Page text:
Hip Hop Museum
When The City of New York’s Department of Housing, Preservation, and Development (HPD) solicited development bids for a four-acre site in The Hub section of the South Bronx, an interesting opportunity arose. The Richman Group, one of the largest real estate development firms in the US, contracted Urbane Development to conceptualize a comprehensive retail, commercial, and community facility program for the site. The challenge was finding an anchor user that could act as a destination attraction while serving the tenants and neighborhood residents. Besides its other most known entity (the Yankees) the South Bronx is synonymous with being the birthplace of hip-hop. Could the global phenomenon find its way home?
As one of the truly American art and cultural forms, there is no single definitive institutional space to chronicle hip hop’s rich history and dynamic evolution over time. Perhaps more importantly, as a living art, there is no space to explore and craft its future. The National Museum of Hip Hop, a NYC-based non-profit, has worked over the past decade to build an entity that pays homage to the four core elements of hip hop culture (MCing, DJing, Graffiti, and Break Dancing), as well as to chronicle hip hop’s path into mainstream culture. Working as a virtual museum and curator of temporary and traveling exhibitions and events, the NMOH is ready for a permanent facility.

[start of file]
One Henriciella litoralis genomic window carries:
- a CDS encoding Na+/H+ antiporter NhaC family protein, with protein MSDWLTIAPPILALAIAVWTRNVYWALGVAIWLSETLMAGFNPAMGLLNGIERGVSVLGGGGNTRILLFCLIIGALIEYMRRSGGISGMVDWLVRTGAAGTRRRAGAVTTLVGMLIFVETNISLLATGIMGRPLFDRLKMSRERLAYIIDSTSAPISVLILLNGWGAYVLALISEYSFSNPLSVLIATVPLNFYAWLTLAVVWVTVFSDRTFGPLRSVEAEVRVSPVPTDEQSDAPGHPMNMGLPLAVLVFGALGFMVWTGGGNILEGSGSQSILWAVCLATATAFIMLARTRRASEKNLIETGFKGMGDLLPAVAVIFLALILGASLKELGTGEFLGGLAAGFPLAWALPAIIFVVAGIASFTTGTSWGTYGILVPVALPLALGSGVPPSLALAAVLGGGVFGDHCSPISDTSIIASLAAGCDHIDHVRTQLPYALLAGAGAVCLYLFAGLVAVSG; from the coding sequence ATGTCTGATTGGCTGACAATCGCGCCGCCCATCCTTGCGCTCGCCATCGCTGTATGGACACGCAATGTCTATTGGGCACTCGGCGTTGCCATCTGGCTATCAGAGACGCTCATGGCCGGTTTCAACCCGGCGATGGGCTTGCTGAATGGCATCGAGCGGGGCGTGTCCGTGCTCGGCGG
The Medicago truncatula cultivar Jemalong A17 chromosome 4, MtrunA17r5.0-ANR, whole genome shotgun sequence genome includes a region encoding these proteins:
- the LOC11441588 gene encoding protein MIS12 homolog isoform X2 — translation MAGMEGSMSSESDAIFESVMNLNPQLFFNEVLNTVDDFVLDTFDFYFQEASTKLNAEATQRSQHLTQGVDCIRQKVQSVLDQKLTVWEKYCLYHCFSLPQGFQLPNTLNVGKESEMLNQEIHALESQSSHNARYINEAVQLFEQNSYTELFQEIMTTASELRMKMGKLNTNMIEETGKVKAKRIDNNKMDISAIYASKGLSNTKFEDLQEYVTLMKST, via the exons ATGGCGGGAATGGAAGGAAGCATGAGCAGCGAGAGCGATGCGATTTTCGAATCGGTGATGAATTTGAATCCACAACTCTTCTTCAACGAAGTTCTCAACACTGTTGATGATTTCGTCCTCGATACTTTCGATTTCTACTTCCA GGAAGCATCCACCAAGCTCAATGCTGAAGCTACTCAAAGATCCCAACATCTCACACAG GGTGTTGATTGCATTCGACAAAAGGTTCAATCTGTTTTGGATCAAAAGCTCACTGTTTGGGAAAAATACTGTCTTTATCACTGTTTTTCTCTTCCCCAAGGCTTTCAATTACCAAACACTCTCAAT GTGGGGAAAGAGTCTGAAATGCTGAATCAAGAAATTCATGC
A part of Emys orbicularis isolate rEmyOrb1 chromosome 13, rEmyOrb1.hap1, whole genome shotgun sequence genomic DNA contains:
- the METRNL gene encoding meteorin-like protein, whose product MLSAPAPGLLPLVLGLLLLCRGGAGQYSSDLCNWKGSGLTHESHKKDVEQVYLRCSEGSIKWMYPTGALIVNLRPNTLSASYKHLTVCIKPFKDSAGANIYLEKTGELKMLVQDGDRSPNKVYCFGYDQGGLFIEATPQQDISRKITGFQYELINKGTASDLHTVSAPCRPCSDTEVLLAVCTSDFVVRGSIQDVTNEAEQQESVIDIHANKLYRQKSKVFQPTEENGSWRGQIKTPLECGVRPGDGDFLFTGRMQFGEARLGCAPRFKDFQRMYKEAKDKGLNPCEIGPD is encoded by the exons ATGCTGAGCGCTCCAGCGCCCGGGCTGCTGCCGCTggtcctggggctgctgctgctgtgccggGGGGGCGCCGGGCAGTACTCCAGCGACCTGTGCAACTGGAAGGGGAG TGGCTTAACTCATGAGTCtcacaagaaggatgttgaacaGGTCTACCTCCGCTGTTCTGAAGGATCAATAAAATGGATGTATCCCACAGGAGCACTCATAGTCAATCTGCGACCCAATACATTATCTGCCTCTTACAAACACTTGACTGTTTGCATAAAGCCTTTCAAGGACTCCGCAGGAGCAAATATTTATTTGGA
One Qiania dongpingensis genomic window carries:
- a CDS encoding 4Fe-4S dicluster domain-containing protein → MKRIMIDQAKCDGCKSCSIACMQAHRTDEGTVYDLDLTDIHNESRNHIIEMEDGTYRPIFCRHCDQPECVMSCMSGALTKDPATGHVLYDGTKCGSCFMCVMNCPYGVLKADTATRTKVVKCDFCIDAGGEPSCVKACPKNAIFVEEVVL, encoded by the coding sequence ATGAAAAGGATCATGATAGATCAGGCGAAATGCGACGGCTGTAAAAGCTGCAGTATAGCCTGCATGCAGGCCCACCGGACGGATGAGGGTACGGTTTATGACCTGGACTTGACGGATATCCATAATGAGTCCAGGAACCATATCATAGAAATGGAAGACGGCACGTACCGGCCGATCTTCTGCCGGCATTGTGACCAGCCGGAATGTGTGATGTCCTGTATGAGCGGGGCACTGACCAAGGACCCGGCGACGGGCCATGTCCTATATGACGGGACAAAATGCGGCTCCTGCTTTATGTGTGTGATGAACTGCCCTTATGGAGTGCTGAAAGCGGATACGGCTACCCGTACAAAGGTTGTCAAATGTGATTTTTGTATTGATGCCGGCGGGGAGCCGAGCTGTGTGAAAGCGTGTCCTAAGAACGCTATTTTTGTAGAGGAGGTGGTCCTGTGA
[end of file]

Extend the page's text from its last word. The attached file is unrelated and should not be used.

With NMOH in mind, Urbane conducted extensive primary and secondary market research, including a RIMS II input-output assessment to determine the museum’s overall economic impact on the South Bronx and the city of New York. Located near The Hub shopping district, with over 200,000 unique visitors daily, the proposal sought to bring additional cultural and community uses to create a truly vibrant and energetic destination that reflects the South Bronx community. The concept included plans for the National Museum of Hip Hop as an anchor tenant, a cabaret-style restaurant and lounge, urban streetwear retail, and an art gallery curated by the 5 Pointz artist collective.
Urbane worked with the NMOH to codify a financing and operations model for the museum, as well as connect museum staff with Urbane Collaborative partners from the Tate Modern to craft its content, exhibition, and archival framework. In addition, Urbane worked with NMOH staff to create criteria for site selection and facility needs, as well as a phased staffing and marketing plan for the budding institution.
For its latest exhibition, a display at The Palace Theater in Manhattan for the Broadway show Holler if Ya Hear Me, Urbane assisted NMOH with contract negotiation, ideation, and logistics of the exhibit. While the Richman Group/NMOH concept was ultimately not chosen as the development concept for this site, the research and operation groundwork for a museum facility was laid during the bid response period. Urbane continues to provide consulting services and ongoing technical assistance to the museum.
Learn more about The Richman Group
Learn more about Holler If Ya Hear Me